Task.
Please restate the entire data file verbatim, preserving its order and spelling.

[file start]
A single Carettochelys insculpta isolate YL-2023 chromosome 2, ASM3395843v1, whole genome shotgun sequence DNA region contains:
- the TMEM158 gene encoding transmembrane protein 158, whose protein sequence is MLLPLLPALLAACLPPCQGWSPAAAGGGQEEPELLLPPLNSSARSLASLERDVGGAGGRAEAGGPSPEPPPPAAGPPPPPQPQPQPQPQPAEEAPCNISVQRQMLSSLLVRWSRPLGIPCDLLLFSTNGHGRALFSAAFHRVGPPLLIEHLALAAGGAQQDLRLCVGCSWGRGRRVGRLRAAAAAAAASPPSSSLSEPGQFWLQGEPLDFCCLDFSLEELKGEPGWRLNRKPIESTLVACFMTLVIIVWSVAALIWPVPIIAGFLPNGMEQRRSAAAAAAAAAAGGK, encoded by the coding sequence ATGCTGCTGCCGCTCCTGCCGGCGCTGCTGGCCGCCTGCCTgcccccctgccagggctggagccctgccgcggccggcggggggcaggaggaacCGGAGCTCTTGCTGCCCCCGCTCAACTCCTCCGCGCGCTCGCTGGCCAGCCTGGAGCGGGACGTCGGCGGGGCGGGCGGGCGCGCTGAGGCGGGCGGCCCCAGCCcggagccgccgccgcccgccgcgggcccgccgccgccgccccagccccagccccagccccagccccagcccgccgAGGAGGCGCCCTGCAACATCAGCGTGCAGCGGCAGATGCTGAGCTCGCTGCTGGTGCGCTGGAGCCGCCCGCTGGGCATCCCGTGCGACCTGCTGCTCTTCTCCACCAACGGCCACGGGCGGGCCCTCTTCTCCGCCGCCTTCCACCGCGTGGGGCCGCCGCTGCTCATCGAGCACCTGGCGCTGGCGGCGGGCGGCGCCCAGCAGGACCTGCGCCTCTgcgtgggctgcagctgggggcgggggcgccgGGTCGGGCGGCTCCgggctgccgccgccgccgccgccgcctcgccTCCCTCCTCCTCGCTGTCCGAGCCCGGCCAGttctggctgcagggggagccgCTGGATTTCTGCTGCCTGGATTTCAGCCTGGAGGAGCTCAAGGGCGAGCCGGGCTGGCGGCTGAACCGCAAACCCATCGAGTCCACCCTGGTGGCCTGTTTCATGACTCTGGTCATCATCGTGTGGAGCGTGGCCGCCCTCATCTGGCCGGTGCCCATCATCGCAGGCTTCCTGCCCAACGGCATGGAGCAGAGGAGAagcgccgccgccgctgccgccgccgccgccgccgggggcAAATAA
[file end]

A single Carettochelys insculpta isolate YL-2023 chromosome 2, ASM3395843v1, whole genome shotgun sequence DNA region contains:
- the TMEM158 gene encoding transmembrane protein 158, whose protein sequence is MLLPLLPALLAACLPPCQGWSPAAAGGGQEEPELLLPPLNSSARSLASLERDVGGAGGRAEAGGPSPEPPPPAAGPPPPPQPQPQPQPQPAEEAPCNISVQRQMLSSLLVRWSRPLGIPCDLLLFSTNGHGRALFSAAFHRVGPPLLIEHLALAAGGAQQDLRLCVGCSWGRGRRVGRLRAAAAAAAASPPSSSLSEPGQFWLQGEPLDFCCLDFSLEELKGEPGWRLNRKPIESTLVACFMTLVIIVWSVAALIWPVPIIAGFLPNGMEQRRSAAAAAAAAAAGGK, encoded by the coding sequence ATGCTGCTGCCGCTCCTGCCGGCGCTGCTGGCCGCCTGCCTgcccccctgccagggctggagccctgccgcggccggcggggggcaggaggaacCGGAGCTCTTGCTGCCCCCGCTCAACTCCTCCGCGCGCTCGCTGGCCAGCCTGGAGCGGGACGTCGGCGGGGCGGGCGGGCGCGCTGAGGCGGGCGGCCCCAGCCcggagccgccgccgcccgccgcgggcccgccgccgccgccccagccccagccccagccccagccccagcccgccgAGGAGGCGCCCTGCAACATCAGCGTGCAGCGGCAGATGCTGAGCTCGCTGCTGGTGCGCTGGAGCCGCCCGCTGGGCATCCCGTGCGACCTGCTGCTCTTCTCCACCAACGGCCACGGGCGGGCCCTCTTCTCCGCCGCCTTCCACCGCGTGGGGCCGCCGCTGCTCATCGAGCACCTGGCGCTGGCGGCGGGCGGCGCCCAGCAGGACCTGCGCCTCTgcgtgggctgcagctgggggcgggggcgccgGGTCGGGCGGCTCCgggctgccgccgccgccgccgccgcctcgccTCCCTCCTCCTCGCTGTCCGAGCCCGGCCAGttctggctgcagggggagccgCTGGATTTCTGCTGCCTGGATTTCAGCCTGGAGGAGCTCAAGGGCGAGCCGGGCTGGCGGCTGAACCGCAAACCCATCGAGTCCACCCTGGTGGCCTGTTTCATGACTCTGGTCATCATCGTGTGGAGCGTGGCCGCCCTCATCTGGCCGGTGCCCATCATCGCAGGCTTCCTGCCCAACGGCATGGAGCAGAGGAGAagcgccgccgccgctgccgccgccgccgccgccgggggcAAATAA